14:14 GMT +318 November 2019
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    German Parliament building the Reichstag Building seen behind a pile of mud (File)

    Trump's White House 'Loosens Grip on Germany, But Berlin Doesn't Want Freedom'

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    Donald Trump's preoccupation with other affairs gives German Chancellor Angela Merkel a chance to break free from US vassal status, but Berlin's ruling elite is unlikely to take the chance, Russian political scientist Andrei Manoilo told Radio Sputnik.

    On Saturday, German Member of the European Parliament Udo Voigt responded to Russian President Vladimir Putin's observation about the state of sovereignty in Germany.

    In a blog post, Voigt wrote that the Russian President had clearly articulated "the reasons for the denial of state sovereignty for the Federal Republic of Germany, which to this day is subject to the provisions of the Allied post-war occupation law."

    "These provisions were expressly confirmed in the Paris Agreements of 1954 and the Two Plus Four Agreement of 1990 and established the widest possible rights of the victorious powers of the Second World War. Today, however, they are only perceived from the Western powers, above all the US. President Putin is, therefore, perfectly correct in his statement that, especially in the military field, all the requirements come from Washington, and the Federal Republic has, at best, vassal status. German patriots have never claimed anything else," Voigt declared.

    President Putin's comment that Germany is suffering from a lack of sovereignty was a response to Angela Merkel's observation about the state of transatlantic relations.

    The German Chancellor told a pre-election campaign event in Bavaria last month that, "we Europeans really need to take our fate into our own hands," and "the times when we could completely rely on others are more or less over."

    Professor Andrei Manoilo of Moscow State University told Radio Sputnik that the present situation offers Merkel the chance to win more independence from Washington, but that the Chancellor is unlikely to grasp it.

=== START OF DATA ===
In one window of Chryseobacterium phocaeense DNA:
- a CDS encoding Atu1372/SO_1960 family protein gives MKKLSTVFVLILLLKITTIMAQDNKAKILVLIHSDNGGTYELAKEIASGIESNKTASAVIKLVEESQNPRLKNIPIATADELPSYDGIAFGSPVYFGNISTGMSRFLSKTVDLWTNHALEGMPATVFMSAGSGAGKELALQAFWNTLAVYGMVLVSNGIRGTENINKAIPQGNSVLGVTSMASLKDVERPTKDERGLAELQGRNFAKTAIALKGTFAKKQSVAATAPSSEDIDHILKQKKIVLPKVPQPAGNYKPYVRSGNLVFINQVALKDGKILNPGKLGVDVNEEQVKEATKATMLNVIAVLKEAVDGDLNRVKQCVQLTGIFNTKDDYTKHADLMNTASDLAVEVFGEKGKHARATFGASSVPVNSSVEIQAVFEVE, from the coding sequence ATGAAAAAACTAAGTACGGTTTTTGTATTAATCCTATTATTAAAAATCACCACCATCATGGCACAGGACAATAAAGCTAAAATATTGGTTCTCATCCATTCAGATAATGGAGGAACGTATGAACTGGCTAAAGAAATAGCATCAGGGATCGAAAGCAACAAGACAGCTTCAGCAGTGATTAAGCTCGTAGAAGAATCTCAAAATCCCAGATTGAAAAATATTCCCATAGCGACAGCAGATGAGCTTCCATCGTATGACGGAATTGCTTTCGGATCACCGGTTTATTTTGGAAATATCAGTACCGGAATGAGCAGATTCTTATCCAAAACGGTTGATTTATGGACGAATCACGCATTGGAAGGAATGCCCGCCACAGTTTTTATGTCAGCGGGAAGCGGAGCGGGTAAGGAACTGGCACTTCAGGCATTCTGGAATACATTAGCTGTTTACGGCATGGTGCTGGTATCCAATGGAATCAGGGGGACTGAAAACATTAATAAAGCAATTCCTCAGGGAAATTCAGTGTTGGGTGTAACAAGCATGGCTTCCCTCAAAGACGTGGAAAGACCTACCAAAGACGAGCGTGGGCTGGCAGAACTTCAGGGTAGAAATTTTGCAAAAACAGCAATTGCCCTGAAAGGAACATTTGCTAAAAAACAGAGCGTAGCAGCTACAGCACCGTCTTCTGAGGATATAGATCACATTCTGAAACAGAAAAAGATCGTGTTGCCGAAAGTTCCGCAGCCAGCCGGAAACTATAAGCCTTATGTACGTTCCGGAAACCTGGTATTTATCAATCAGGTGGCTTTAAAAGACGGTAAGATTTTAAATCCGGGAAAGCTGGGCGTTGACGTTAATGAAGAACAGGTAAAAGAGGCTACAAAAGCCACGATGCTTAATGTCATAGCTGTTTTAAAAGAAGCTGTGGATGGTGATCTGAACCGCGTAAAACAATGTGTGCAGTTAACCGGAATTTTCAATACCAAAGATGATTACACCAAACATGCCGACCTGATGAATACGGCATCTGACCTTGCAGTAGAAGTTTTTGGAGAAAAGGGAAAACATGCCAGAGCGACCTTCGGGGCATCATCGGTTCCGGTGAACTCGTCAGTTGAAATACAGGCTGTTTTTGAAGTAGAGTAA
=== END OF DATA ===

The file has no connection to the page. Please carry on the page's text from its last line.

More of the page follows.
"The German deputy hasn't discovered America, he articulated an obvious fact. It's all true, he didn't invent or embellish anything. As for Merkel, now she is trying, in a volatile situation, to grasp the branch that will allow her at least partially to play the role of national leader rather than a manager controlled by Washington. However, Merkel is doing it very cautiously," Manoilo said.

    "There was a change in Washington which weakened the grip it has on Europe and Germany above all. At the moment, Trump is by and large not concerned with Germany and neither are his opponents – they are busy trying to drive him into a corner. The grip has weakened and the Germans have had a breath of fresh air, but the grip could return tomorrow," he warned.

    Manoilo said that Germany has the opportunity to cast off Washington's shackles because the state of relations with Berlin is not a priority for President Trump or his opponents. However, the German government is unlikely to reclaim its sovereignty.

    "Why would they change? After all, the current German political elite is living in its comfort zone. They are completely satisfied with the fact that they are not independent, that many things are decided for them. I think that they are so accustomed to this regime that they don't want freedom," Manoilo commented.

    During a plenary discussion at the St. Petersburg Economic Forum last week, Putin touched on Angela Merkel's recent declaration regarding the state of the transatlantic relationship.

    According to the Russian President, Berlin's recent disillusionment with Washington can be linked to a lack of sovereignty.

    "There are not so many countries in the world that have sovereignty. And Russia treasures the fact that we do have it," Putin said.

    "I do not want to offend anyone, but what Mrs. Merkel said is dictated by long-accumulated resentment regarding limited sovereignty."

    "And by the way, within the framework of military-political alliances, it is officially restricted. There it is clearly defined what [a country] can and cannot do – and in practice it's even stricter," the President added.

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    vassalage, international relations, Federal Republic of Germany (FRG), Germany, United States
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